Klapholz: The mayor's proposal does not include this demand. However, the mayor's proposal does provide that the CRB would get a redacted list of all new complaints received by TPD on a monthly basis, and presumably that would include any complaint concerning discharge of an officer's firearm. Under the mayor's proposal, the CRB would have no authority to conduct investigations of any kind.

Discretion to investigate other matters involving TPD
Klapholz: The mayor's proposal does not include this demand. While the mayor's proposal does authorize the CRB to "review matters of importance or interest," it does not specify whether such a "review" would include the ability to independently collect information by subpoena or otherwise.

Investigatory powers including ability to to order discovery, hold evidentiary hearings, and issue subpoenas for documents and witness testimony under oath
Klapholz: The mayor's proposal does not include this demand. This is the primary difference between our proposal and the mayor's proposal. The mayor's proposal does not provide the CRB with any investigatory powers at all.

Issue recommendations to TPD and/or the mayor at the conclusion of each investigation
Klapholz: While the mayor's proposal does not provide authority for the CRB to conduct investigations, it does state that the CRB may report findings and make recommendations to the mayor and chief of police.

The mayor and/or TPD Chief would be required to adopt or respond to each recommendation
Klapholz: Under the mayor's proposal, "When the Board submits a written recommendation to the Chief of Police concerning department policies and procedures, the Chief of Police must respond to the CRB recommendation in writing within thirty (30) days and indicate whether the recommendation has been accepted and implemented or indicate the reasons why the recommendation was not accepted or implemented." There is no similar provision regarding recommendations to the mayor or other types of recommendations to the chief of police.

Staffed by an independent attorney, independent investigators, administrative staff
Klapholz: The mayor's proposal does not provide for the CRB to have any independent staff. Instead, the mayor proposes that the CRB be staffed with a coordinator designated by the chief of police. This is a major concern because the CRB is currently staffed by a TPD designee who exercises control over the meeting agendas and all information that the CRB receives.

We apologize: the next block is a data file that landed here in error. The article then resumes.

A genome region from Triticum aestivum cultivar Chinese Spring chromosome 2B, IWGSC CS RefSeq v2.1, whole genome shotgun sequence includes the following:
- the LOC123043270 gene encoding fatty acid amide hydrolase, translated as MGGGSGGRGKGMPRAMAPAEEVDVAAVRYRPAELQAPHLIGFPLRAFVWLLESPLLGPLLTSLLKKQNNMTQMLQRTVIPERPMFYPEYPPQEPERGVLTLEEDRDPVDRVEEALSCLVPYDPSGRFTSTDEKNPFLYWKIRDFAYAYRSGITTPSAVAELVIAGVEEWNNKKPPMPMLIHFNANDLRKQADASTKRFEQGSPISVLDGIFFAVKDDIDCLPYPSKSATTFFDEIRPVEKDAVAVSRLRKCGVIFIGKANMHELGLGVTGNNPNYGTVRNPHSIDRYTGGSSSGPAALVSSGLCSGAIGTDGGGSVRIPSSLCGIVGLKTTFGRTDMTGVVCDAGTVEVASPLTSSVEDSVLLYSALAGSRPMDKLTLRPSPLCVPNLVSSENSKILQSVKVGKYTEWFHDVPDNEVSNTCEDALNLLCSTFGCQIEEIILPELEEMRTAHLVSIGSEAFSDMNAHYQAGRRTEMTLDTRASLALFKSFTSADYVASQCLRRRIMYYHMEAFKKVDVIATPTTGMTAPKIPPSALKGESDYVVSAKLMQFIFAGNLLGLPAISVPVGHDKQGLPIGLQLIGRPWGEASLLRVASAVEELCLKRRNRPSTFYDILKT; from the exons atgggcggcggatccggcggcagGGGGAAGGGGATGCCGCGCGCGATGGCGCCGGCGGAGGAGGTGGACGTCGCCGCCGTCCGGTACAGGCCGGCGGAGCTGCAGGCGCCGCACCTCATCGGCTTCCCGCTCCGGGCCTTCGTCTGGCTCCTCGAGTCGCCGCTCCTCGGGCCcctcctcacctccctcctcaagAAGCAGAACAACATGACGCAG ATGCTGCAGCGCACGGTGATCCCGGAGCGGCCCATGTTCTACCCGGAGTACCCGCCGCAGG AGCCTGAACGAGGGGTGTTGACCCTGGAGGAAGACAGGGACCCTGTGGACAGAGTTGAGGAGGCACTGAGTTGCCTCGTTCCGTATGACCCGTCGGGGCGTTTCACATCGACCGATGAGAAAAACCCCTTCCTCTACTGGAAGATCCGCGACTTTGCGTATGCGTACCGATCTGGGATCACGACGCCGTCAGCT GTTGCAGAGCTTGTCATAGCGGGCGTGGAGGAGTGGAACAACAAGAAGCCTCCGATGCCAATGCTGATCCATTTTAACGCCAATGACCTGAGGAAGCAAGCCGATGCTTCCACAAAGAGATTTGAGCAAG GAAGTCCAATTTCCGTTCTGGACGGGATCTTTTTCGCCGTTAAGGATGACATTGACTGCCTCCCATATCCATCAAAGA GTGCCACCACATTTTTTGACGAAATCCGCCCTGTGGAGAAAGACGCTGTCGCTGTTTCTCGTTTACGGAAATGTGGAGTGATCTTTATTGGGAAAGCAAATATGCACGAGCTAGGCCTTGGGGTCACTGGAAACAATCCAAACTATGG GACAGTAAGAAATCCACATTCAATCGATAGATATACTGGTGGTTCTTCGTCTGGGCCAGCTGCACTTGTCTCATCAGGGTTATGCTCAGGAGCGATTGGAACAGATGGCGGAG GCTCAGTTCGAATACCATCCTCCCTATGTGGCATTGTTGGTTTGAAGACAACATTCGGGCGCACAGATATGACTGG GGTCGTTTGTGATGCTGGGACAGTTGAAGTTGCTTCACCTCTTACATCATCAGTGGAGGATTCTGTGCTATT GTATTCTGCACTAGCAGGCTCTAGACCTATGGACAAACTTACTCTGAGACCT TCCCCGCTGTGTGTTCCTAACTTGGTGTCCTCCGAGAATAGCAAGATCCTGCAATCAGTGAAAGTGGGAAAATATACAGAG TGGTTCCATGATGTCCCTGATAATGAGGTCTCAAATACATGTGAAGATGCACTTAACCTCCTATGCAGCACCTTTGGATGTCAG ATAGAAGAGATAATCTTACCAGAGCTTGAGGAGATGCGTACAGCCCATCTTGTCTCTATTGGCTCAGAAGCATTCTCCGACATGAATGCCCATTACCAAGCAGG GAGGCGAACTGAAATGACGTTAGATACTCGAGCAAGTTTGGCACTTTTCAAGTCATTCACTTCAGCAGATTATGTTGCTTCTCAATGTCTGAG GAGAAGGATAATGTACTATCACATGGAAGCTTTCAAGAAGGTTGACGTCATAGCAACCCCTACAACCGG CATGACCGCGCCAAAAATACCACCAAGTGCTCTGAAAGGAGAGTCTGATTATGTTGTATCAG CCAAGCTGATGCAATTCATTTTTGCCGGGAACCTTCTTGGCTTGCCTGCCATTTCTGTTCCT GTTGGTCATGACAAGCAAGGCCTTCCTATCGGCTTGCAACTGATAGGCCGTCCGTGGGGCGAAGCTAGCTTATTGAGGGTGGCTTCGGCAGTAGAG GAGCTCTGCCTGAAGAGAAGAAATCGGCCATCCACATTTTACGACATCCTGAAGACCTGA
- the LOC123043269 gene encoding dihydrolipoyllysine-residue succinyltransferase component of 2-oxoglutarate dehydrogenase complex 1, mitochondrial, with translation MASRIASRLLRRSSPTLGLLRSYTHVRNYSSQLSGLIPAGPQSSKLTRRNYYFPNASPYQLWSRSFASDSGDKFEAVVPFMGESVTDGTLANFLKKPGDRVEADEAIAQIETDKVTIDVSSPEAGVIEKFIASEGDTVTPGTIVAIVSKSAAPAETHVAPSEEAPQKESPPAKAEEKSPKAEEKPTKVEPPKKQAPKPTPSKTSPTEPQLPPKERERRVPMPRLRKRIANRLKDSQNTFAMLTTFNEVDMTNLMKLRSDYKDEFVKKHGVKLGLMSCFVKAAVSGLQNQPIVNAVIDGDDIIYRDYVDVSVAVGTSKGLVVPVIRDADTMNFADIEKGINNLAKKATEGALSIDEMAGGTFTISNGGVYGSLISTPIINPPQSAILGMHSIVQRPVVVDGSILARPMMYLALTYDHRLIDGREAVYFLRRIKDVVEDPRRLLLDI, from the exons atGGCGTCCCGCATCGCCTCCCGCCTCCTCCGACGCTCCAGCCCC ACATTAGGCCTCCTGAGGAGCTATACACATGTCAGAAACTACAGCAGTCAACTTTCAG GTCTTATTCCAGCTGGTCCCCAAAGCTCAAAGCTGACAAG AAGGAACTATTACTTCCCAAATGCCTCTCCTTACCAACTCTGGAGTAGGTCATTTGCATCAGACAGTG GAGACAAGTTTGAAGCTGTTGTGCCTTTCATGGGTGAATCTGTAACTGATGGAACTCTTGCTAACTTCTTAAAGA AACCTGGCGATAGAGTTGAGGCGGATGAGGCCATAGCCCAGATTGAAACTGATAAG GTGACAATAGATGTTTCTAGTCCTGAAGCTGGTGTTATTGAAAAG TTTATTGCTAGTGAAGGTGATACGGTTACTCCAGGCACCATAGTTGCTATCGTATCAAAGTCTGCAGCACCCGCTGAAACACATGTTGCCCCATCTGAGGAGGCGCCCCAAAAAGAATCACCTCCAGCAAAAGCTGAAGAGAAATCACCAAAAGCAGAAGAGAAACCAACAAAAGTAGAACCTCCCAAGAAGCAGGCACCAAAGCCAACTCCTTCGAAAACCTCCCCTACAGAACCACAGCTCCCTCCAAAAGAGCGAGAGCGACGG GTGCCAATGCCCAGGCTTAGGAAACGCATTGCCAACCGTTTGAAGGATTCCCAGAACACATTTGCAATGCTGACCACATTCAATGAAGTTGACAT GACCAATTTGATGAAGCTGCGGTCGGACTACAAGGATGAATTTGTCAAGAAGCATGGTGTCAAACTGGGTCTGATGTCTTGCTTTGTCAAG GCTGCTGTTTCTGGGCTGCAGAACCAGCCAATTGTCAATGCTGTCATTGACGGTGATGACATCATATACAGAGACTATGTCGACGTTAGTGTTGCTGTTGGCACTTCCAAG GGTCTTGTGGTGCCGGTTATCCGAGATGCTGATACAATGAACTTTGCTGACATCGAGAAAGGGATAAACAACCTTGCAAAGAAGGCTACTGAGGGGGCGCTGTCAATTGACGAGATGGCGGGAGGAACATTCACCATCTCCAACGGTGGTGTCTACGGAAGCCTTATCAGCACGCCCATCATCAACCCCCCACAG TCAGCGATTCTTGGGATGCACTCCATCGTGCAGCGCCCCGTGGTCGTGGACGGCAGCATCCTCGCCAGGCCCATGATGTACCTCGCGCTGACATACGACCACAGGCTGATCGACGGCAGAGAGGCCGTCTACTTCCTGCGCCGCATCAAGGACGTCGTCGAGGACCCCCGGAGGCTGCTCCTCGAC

Sufficient funding in the city's budget to carry out its duties and exercise its powers
Klapholz: The mayor's proposal does not provide for any CRB funding at all.

Klapholz isn’t the only one who thinks Castor’s proposed changes fall short.

In a text message to CL, Emadi Okwuosa, a leader within the Tampa protest movement, said the CRB was only introduced as a way for politicians to save face once they've messed up, citing how it was only created in the wake of a 2015 investigation which found that over a three year period, Castor’s police force issued 2,504 bike tickets, 80% of which went to Black people. He also agreed with Council Chair Maniscalco’s reservations about barring anyone who’s been arrested from serving on the CRB.

“[It’s] a backhanded way to silence the community. I can speak from first hand experience that the Tampa Police Department is targeting organizers and leaders among the community,” Okwuosa said “By arresting them and turning them into felons they are systematically stripping us of our rights and voice of change. They've arrested multiple powerful Tampa advocates and those are multiple voices who won’t be heard in this CRB.”

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About The Author

Ray Roa

Read his intro letter and 2021 disclosure. Ray Roa started freelancing for Creative Loafing Tampa in January 2011 and was hired as music editor in August 2016. He became Editor-In-Chief in August 2019. Past work can be seen at Suburban Apologist, Tampa Bay Times, Consequence of Sound and The Daily Beast. Products...